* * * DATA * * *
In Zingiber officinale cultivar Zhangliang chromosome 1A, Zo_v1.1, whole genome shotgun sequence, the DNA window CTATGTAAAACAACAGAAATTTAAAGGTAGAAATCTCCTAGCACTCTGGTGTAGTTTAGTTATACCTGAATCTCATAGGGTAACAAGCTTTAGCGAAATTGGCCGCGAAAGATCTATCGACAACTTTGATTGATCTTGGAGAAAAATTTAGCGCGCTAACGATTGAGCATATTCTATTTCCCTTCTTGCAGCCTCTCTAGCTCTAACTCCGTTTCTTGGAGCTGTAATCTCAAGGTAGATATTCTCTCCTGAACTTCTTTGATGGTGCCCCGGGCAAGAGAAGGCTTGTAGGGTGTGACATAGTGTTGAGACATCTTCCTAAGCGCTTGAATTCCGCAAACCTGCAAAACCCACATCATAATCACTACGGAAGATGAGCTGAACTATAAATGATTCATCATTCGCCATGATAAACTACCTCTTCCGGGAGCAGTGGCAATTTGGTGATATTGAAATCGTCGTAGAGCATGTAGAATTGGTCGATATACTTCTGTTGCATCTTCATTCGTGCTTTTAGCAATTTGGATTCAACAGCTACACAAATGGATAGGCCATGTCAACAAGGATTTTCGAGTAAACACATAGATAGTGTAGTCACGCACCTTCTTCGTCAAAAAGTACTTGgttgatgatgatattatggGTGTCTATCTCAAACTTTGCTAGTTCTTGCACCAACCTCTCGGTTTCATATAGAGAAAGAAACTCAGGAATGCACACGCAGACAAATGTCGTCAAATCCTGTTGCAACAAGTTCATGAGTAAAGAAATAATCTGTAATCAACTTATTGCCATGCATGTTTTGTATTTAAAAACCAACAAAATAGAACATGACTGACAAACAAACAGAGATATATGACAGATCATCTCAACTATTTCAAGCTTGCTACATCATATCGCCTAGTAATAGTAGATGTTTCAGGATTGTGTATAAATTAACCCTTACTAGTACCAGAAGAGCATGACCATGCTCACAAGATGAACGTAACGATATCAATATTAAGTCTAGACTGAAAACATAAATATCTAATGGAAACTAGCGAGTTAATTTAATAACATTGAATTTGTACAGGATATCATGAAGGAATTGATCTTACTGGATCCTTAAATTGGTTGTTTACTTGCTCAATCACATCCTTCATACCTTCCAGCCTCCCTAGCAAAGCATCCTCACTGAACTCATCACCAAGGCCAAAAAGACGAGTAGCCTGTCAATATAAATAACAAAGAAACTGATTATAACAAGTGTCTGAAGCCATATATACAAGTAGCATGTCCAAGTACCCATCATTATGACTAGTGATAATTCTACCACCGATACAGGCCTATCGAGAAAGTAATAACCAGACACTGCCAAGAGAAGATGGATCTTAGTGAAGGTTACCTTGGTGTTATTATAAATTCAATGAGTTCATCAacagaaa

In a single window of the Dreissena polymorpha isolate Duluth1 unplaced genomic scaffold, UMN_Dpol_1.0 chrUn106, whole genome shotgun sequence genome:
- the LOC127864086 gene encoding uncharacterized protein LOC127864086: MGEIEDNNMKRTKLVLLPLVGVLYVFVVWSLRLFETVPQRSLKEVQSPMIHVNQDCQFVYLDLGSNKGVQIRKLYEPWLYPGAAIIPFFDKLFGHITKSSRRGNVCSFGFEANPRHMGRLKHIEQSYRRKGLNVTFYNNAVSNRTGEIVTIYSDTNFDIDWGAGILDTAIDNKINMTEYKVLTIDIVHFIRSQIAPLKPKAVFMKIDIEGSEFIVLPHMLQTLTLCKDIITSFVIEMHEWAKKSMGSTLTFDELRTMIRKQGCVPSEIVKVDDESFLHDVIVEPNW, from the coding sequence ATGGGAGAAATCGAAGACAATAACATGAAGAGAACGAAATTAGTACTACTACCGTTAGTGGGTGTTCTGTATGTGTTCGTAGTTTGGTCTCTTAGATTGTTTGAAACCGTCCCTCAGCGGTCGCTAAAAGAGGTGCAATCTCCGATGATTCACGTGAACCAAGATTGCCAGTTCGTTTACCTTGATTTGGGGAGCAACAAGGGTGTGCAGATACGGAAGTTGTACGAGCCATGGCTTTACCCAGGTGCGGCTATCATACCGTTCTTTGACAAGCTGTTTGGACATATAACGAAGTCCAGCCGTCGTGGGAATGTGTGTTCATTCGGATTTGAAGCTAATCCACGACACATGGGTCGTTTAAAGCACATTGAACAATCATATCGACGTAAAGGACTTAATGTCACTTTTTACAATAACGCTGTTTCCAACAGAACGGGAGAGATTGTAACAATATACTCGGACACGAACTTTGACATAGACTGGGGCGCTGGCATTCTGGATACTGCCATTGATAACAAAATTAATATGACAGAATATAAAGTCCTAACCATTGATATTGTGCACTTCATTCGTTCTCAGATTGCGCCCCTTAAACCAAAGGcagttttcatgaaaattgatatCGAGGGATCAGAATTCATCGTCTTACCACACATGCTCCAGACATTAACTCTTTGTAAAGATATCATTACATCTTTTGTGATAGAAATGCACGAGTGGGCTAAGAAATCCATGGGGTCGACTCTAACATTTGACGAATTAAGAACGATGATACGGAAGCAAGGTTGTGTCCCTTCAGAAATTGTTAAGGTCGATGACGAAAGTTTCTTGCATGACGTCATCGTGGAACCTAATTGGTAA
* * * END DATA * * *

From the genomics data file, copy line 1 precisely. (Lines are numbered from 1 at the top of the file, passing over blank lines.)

In Zingiber officinale cultivar Zhangliang chromosome 1A, Zo_v1.1, whole genome shotgun sequence, the DNA window CTATGTAAAACAACAGAAATTTAAAGGTAGAAATCTCCTAGCACTCTGGTGTAGTTTAGTTATACCTGAATCTCATAGGGTAACAAGCTTTAGCGAAATTGGCCGCGAAAGATCTATCGACAACTTTGATTGATCTTGGAGAAAAATTTAGCGCGCTAACGATTGAGCATATTCTATTTCCCTTCTTGCAGCCTCTCTAGCTCTAACTCCGTTTCTTGGAGCTGTAATCTCAAGGTAGATATTCTCTCCTGAACTTCTTTGATGGTGCCCCGGGCAAGAGAAGGCTTGTAGGGTGTGACATAGTGTTGAGACATCTTCCTAAGCGCTTGAATTCCGCAAACCTGCAAAACCCACATCATAATCACTACGGAAGATGAGCTGAACTATAAATGATTCATCATTCGCCATGATAAACTACCTCTTCCGGGAGCAGTGGCAATTTGGTGATATTGAAATCGTCGTAGAGCATGTAGAATTGGTCGATATACTTCTGTTGCATCTTCATTCGTGCTTTTAGCAATTTGGATTCAACAGCTACACAAATGGATAGGCCATGTCAACAAGGATTTTCGAGTAAACACATAGATAGTGTAGTCACGCACCTTCTTCGTCAAAAAGTACTTGgttgatgatgatattatggGTGTCTATCTCAAACTTTGCTAGTTCTTGCACCAACCTCTCGGTTTCATATAGAGAAAGAAACTCAGGAATGCACACGCAGACAAATGTCGTCAAATCCTGTTGCAACAAGTTCATGAGTAAAGAAATAATCTGTAATCAACTTATTGCCATGCATGTTTTGTATTTAAAAACCAACAAAATAGAACATGACTGACAAACAAACAGAGATATATGACAGATCATCTCAACTATTTCAAGCTTGCTACATCATATCGCCTAGTAATAGTAGATGTTTCAGGATTGTGTATAAATTAACCCTTACTAGTACCAGAAGAGCATGACCATGCTCACAAGATGAACGTAACGATATCAATATTAAGTCTAGACTGAAAACATAAATATCTAATGGAAACTAGCGAGTTAATTTAATAACATTGAATTTGTACAGGATATCATGAAGGAATTGATCTTACTGGATCCTTAAATTGGTTGTTTACTTGCTCAATCACATCCTTCATACCTTCCAGCCTCCCTAGCAAAGCATCCTCACTGAACTCATCACCAAGGCCAAAAAGACGAGTAGCCTGTCAATATAAATAACAAAGAAACTGATTATAACAAGTGTCTGAAGCCATATATACAAGTAGCATGTCCAAGTACCCATCATTATGACTAGTGATAATTCTACCACCGATACAGGCCTATCGAGAAAGTAATAACCAGACACTGCCAAGAGAAGATGGATCTTAGTGAAGGTTACCTTGGTGTTATTATAAATTCAATGAGTTCATCAacagaaa